This is actually a great parenting trick as well if you have a younger kid on a long car ride – give them the cookie sheet and the pattern blocks with magnets on the back and let them make pictures in their lap while you drive. Pattern blocks are so much fun!

Awesome trick! Stick magnets to the back of pattern blocks so kids can use a magnetic cookie sheet to create pictures that stay put in their laps - great for long car rides too!

I have a lot more fun math ideas and games I showed that you can use with pattern blocks in my Composing Shapes post too!

Like I said, you can add magnets to the back of anything to make activities. You can add them to red/yellow counters and draw a 10 frame on the cookie sheet (or whiteboard) to do a ton of counting, adding, subtracting, etc. lessons!

Stick magnets to the back of red yellow counters for a ton of 10 frame practice to work on number sense, adding, subtracting, etc.

You can also use pom poms of any size by just sticking a magnet to the back. An easy game you can play (shown below) is to have kids roll 2 dice that are different colors and put that many pom poms in their 10 frame to add the 2 together.

How to add a magnet to the back of anything to practice ten frames in small group math lessons

So as you can see, the pink dice says 4 so they put 4 pink balls into their 10 frame and the orange dice says 3 so they added 3 orange balls. Then you can ask them questions like, “What number did you make?” “How many more to 10?” “How do you know?” etc. for math discussion with you or their partner.

Speaking of dice, I LOVE my big fat chunky colorful dice. I love that they come in cute colors and also have the white one with extra sides that goes up to 12. It’s great for challenging the higher kids or to use later on in the year.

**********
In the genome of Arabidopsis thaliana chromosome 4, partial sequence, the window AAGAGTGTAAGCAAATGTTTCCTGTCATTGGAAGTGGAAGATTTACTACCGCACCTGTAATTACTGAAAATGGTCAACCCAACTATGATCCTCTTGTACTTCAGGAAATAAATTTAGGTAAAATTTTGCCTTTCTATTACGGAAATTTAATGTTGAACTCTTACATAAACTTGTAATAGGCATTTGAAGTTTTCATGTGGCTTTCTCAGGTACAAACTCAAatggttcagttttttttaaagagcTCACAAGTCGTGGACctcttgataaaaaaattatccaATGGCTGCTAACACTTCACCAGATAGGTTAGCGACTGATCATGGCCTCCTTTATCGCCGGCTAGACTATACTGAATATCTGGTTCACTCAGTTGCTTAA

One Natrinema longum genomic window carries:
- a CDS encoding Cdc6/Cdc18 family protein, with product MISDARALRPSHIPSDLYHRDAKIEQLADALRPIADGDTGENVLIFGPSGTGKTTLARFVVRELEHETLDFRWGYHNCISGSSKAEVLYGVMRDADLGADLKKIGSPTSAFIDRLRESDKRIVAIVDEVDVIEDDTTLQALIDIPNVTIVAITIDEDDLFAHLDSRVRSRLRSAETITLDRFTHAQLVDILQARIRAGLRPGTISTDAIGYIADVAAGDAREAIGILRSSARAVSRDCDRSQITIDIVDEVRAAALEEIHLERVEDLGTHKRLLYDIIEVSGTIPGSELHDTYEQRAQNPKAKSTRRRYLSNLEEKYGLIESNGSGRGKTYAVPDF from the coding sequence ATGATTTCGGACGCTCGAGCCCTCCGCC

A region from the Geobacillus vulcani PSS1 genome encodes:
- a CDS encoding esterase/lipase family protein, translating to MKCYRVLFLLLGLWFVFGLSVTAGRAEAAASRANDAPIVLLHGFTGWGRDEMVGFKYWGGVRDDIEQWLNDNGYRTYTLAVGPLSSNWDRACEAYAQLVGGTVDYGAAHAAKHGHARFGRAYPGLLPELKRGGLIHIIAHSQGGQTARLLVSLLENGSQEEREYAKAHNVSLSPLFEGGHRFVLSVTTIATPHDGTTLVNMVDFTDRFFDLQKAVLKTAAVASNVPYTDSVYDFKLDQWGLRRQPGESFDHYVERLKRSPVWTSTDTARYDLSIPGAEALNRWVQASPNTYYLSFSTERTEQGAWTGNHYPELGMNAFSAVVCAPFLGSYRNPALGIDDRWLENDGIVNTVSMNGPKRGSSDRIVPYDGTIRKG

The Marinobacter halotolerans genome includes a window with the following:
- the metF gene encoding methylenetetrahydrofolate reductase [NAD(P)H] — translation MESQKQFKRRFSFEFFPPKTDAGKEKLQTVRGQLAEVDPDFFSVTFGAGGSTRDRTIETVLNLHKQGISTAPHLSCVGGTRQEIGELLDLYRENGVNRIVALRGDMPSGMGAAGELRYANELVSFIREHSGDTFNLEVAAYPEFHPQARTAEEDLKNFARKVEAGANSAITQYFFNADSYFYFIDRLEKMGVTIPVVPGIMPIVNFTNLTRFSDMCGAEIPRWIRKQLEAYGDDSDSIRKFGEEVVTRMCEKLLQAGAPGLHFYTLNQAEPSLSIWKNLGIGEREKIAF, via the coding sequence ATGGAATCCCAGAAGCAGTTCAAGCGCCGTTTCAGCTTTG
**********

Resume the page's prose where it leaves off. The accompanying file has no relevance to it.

These dice are my favorite for math centers and games... click to see where to get them

One math trick with dice that I love is to have kids roll the dice into a bucket! If they’re playing any sort of game or math center that involves dice, you can avoid having dice go flying across the room, off the table, etc. by having them roll into a bucket.

Have kids roll dice into a bucket so dice don't end up on the floor... and it's quieter too!

All you have to do is say that you lose your turn if your dice don’t land in the bucket and you won’t ever have dice on the floor again :)

It’s also a lot quieter than rolling on their desks or tables. You can even glue felt or foam to the bottom of the bucket if you want it to be even quieter. I have a few foam bottom buckets for quiet rolling and it’s wonderful.

Another way to keep dice off the floor is to use small containers just big enough to roll dice inside to make little shakers. You do have to use regular sized dice for those. I bought a pack of the small containers and made sets of them to throw in center buckets. Kids just shake them to roll their numbers. It’s so nice because you always know where the dice are, they don’t end up on the floor, and kids just grab them to use really easily when they need dice.

Put dice in little containers to create dice shakers for kids to grab and go during math centers... they're quieter and dice don't get lost on the floor!

If you’ve read my math posts, you know I use dice a lot for hands on math games so it’s nice to have a system for them. Another thing you’ll know from reading my math posts is that I use my number cards from Unit 1 (or you can also get them in Unit 11) for a ton of different things. I mentioned in my Building Number Sense post how I even use them for behavior management too so I wanted to explain that a little more!

Check out this trick for using your numbers chart as a classroom management strategy!